Announcement

Collapse
No announcement yet.

AMD Delivers Many Fixes For Polaris GPUs On Linux - Finally Enables ZeroRPM Fan Mode

Collapse
X
 
  • Filter
  • Time
  • Show
Clear All
new posts

  • Tumm
    replied
    Originally posted by [email protected] View Post

    If your unit is not defective, maybe your PSU is under-powered for that card, or it is defective? Many years ago, I bought a factory overclocked R9 290, to use with a 550W Corsair PSU. I got the type of problems you are describing. The thing boots and open the desktop, but any serious load will make it crash. It was resolved with a more powerful PSU (a 750W EVGA one, but the longevity of that one turned out not being as good as the 550W Corsair).
    It works fine during gaming though (on both Linux and Windows). On Windows, there are no issues with fullscreen and H265 hw encode with Handbrake is stable.

    Leave a comment:


  • M@GOid
    replied
    Originally posted by Tumm View Post
    Despite the praised AMD drivers on Linux, I did have multiple problems with my RX 590. Any app going fullscreen appears to cause a crash after a few seconds, and my system freezes reliably after a few seconds of high load on the H265 hw encoder.

    Great that they are still working on it though. Hope they fixed these.
    If your unit is not defective, maybe your PSU is under-powered for that card, or it is defective? Many years ago, I bought a factory overclocked R9 290, to use with a 550W Corsair PSU. I got the type of problems you are describing. The thing boots and open the desktop, but any serious load will make it crash. It was resolved with a more powerful PSU (a 750W EVGA one, but the longevity of that one turned out not being as good as the 550W Corsair).

    Leave a comment:


  • perpetually high
    replied
    Just finished compiling and testing these on the amd-staging-drm-next branch, as they did not patch cleanly on the latest 5.9 mainline kernel.
    (Also big thanks to Michael for the heads up, and [email protected] for the patches!)

    I can confirm Zero RPM is working on my RX 480:

    ​​

    It did, however, introduce flickering issues on my multi-monitor setup (two 24" 144hz FreeSync screens) when overclocking the video card. Without overclocking, no flickering issues.

    Running sudo cat /sys/kernel/debug/dri/0/amdgpu_pm_info showed VDDGFX fluctuating between 800 mV to 975 mV, and SCLK and MCLK both set to 300.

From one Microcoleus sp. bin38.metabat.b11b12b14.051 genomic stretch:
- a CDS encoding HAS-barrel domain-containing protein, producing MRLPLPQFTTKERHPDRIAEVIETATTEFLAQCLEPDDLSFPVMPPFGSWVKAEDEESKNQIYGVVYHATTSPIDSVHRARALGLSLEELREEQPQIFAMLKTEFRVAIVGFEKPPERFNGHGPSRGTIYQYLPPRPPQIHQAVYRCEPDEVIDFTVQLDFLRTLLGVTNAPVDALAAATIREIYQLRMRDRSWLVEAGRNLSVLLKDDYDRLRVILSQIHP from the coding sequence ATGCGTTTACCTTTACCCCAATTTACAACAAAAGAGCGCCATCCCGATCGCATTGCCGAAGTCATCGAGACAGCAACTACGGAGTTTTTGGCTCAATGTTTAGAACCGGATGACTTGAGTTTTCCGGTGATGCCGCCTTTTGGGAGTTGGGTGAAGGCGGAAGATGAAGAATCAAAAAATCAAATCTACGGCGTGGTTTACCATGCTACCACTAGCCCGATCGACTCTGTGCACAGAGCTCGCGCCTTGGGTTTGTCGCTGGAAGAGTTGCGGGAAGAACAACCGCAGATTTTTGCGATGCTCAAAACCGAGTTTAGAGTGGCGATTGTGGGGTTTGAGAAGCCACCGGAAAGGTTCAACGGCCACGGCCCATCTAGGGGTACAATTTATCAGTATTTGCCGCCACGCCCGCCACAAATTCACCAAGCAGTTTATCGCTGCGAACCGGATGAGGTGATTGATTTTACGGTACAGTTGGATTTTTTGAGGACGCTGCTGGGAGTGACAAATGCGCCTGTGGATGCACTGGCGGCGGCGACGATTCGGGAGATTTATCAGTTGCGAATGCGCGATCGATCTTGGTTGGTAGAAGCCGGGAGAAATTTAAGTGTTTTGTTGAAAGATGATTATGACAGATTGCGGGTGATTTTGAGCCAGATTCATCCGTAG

By running the following commands I was able to fix the flickering by changing the mclk value to a higher clock, and then setting it back to 300 with a fixed 975 mV. It appears 800 mV is too low of a setting for dual-monitors at 300/300.

    rocm-smi --setmlevel 0 2200 1075 --autorespond y
    sleep 2
    rocm-smi --setmlevel 0 300 975 --autorespond y

    Not sure why that works. (the "sleep 2" command was necessary; sleep 1 or omitting sleep doesn't allow the change to "settle in" if used in a startup script). Interesting to note that both rocm-smi commands above are necessary to fix the flickering. Simply setting mclk to 300 with 975 mV does not fix it. Also, if I don't use 2200 but use 600 (just something higher than 300), the flickering comes back after a few seconds. So I'm a bit stumped why this workaround fixes the flickering, but it does.

    So after the above, I have no other problems with the patches.

    A couple other things:

    Prior to these patches coming out, --setmlevel via rocm-smi did not work in changing the mclk frequencies.

    Also prior to these patches, although I was able to overclock my memory (say to 2200, stock is 2000), it was stuck on that frequency and no longer able to scale down (say to 300Mhz) which resulted in using far more power at idle or light use than I needed, as shown below:

    ​​

    Last thing I want to mention, using Feral GameMode's config to set a script to run at game start and game stop, I can set the mclk to 2200 (overclocked value) and 300 (powersave value) to save on power when idle and still enjoy the overclocking when gaming. Probably too much tinkering for the average user, but wanted to mention it.
    Last edited by perpetually high; 17 October 2020, 01:06 PM.

    Leave a comment:


  • r1348
    replied